The ABCs of Biblical Literacy

 In Prayer and Scripture, Resources

Twenty years ago, we had an “Aha!” moment. We discovered that Catholic young people don’t know how to navigate the Bible, they weren’t familiar with its important people and events, and they did not know how to discover it’s spiritual truths.

Because of this lack of basic biblical literacy, they were unable to truly know and love the Word of God. The Bible became a big, intimidating book that sat on the shelf.

So in 1999, compelled by our mission to touch the hearts and minds of young people with the Good News, we hatched a two-pronged plan. First, we created The Catholic Youth Bible®, then followed that with Breakthrough! The Bible for Young Catholics and The Catholic Children’s Bible. Together, these Bibles answer the need to make the Bible approachable for every young person, no matter their age.

Secondly, to structure and guide our efforts to build biblical literacy in youth, we described three goals for all our biblical products.We call this scaffold the ABCs of biblical literacy:

Access: becoming knowledgeable and comfortable in using the Bible.

Big Picture: knowing and understanding the biblical story of salvation history.

Context: understanding how to interpret Bible books and passages in their proper context.


Many young people don’t know how to use their Bible. They may have heard Bible stories, and maybe they were given a Bible as a gift. But they might not know how to discover the depth and richness it contains.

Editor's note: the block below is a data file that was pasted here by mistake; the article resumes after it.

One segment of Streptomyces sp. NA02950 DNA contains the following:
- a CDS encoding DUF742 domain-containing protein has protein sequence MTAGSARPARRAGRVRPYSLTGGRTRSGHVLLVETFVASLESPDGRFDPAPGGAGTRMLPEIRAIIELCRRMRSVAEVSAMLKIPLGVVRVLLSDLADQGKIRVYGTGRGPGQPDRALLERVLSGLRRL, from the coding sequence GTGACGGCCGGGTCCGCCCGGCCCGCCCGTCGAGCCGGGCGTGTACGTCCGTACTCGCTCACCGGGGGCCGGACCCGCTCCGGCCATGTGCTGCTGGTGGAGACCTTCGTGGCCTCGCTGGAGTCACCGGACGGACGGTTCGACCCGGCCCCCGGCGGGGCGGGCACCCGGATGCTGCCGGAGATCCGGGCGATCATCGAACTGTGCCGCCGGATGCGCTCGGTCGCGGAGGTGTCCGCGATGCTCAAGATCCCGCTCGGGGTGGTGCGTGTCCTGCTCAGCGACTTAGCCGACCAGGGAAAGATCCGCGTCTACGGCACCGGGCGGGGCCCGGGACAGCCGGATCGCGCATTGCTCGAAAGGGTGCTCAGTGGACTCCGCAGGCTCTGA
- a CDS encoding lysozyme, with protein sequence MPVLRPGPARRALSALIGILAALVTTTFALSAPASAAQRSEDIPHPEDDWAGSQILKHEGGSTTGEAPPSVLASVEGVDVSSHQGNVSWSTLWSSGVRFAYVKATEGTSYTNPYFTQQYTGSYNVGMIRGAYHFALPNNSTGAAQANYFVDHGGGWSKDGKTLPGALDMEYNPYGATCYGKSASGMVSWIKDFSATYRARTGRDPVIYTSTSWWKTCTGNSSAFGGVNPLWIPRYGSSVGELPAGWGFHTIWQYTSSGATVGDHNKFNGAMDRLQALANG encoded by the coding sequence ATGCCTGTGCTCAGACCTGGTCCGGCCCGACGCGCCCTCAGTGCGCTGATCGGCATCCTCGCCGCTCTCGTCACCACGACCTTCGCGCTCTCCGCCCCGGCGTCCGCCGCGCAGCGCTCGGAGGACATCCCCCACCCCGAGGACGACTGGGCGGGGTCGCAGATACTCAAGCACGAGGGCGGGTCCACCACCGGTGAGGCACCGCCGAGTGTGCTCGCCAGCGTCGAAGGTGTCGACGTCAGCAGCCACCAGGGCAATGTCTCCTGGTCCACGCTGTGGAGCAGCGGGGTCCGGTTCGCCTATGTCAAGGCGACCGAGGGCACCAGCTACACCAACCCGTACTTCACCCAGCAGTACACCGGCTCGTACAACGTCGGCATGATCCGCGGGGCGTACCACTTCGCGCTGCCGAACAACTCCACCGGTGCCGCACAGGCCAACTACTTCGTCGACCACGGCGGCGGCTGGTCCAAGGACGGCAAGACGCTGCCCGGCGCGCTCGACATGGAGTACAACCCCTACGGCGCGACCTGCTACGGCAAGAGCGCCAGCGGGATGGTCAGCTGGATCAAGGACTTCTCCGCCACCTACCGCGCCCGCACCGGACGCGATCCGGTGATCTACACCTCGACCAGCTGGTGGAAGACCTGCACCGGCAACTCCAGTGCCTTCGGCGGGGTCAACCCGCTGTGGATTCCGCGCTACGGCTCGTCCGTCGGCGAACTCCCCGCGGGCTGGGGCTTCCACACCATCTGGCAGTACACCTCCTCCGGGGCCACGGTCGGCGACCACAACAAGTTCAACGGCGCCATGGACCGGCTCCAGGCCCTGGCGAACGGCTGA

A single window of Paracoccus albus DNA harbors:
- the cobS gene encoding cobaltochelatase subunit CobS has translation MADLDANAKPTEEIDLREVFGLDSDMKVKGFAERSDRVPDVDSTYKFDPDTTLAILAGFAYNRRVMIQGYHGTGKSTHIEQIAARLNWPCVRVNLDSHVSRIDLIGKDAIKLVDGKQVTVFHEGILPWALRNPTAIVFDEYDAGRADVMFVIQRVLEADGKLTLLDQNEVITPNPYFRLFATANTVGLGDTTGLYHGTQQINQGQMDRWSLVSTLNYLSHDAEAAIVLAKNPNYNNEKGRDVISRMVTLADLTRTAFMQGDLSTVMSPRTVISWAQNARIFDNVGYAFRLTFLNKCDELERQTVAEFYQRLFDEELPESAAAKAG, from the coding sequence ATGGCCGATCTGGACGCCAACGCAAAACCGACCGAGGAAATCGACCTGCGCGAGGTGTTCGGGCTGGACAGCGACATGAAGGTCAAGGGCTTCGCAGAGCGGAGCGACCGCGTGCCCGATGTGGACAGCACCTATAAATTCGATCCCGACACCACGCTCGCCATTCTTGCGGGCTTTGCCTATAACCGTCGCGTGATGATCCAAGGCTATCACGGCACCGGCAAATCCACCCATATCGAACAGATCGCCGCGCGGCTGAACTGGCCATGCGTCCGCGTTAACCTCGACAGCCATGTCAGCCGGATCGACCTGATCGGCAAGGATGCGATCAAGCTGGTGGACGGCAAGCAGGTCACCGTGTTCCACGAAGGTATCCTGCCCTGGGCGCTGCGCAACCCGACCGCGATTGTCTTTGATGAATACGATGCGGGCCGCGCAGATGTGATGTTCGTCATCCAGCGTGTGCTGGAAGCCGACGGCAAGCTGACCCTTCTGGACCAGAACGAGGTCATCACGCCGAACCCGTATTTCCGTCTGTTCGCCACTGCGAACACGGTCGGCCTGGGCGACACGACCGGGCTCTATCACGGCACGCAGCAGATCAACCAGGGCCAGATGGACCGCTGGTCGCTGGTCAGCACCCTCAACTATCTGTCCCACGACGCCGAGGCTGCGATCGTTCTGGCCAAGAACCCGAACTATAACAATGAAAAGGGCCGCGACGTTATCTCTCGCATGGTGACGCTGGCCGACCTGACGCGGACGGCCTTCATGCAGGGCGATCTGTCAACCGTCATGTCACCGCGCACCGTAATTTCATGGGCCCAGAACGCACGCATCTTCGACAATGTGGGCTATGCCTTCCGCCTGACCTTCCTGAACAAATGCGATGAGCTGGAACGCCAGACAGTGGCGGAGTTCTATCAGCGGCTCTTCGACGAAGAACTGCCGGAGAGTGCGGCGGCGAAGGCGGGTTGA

The most critical step for achieving the access goalis simply having young people use the Bible.

So, the first tip is to have age-appropriate, complete Bibles in every classroom and to have the young people use them regularly! “Easy access to Sacred Scripture should be provided for all the Christian faithful” (Dei Verbum, no. 22).

Access isn’t just having Bibles in your classroom, it is also which Bibles you have. Our testing confirms that a visually rich Bible, designed for a young person’s reading level, draws them in the best.

Big Picture

There’s a reason the Catecism essentially begins with an overview of salvation history (nos. 290–682). Much of Catholic theology is rooted in this overarching story of God’s saving work. Understanding how each biblical story fits into this bigger history is the mark of true biblical literacy.

You can help young people develop this knowledge by regularly exposing them to people and events in Scripture. 

So, our second tip is to have an intentional plan for reading about these key people and events, starting in elementary school and all the way through the middle and high school years. Young people’s understanding of salvation history will deepen as they discover these people and grow to love their stories.


While it is not always appropriate to introduce young people to the nuances of biblical interpretation, we can help them explore the principles.

The most basic of those principles comes from the Vatican II document Dei Verbum (The Word of God). It says, “the interpreter of Sacred Scripture, … should carefully investigate what meaning the sacred writers really intended, and what God wanted to manifest by means of their words” (no. 12).

So, our third tip is to raise two simple questions to get at this process of interpretation:

  1. Who and what is this Bible story about?
  2. What is God teaching us through this story?

Asking these questions plants the seed that a human author wrote the Bible’s stories and that God is speaking to us through their words.

Experience the ease of building biblical literacy!

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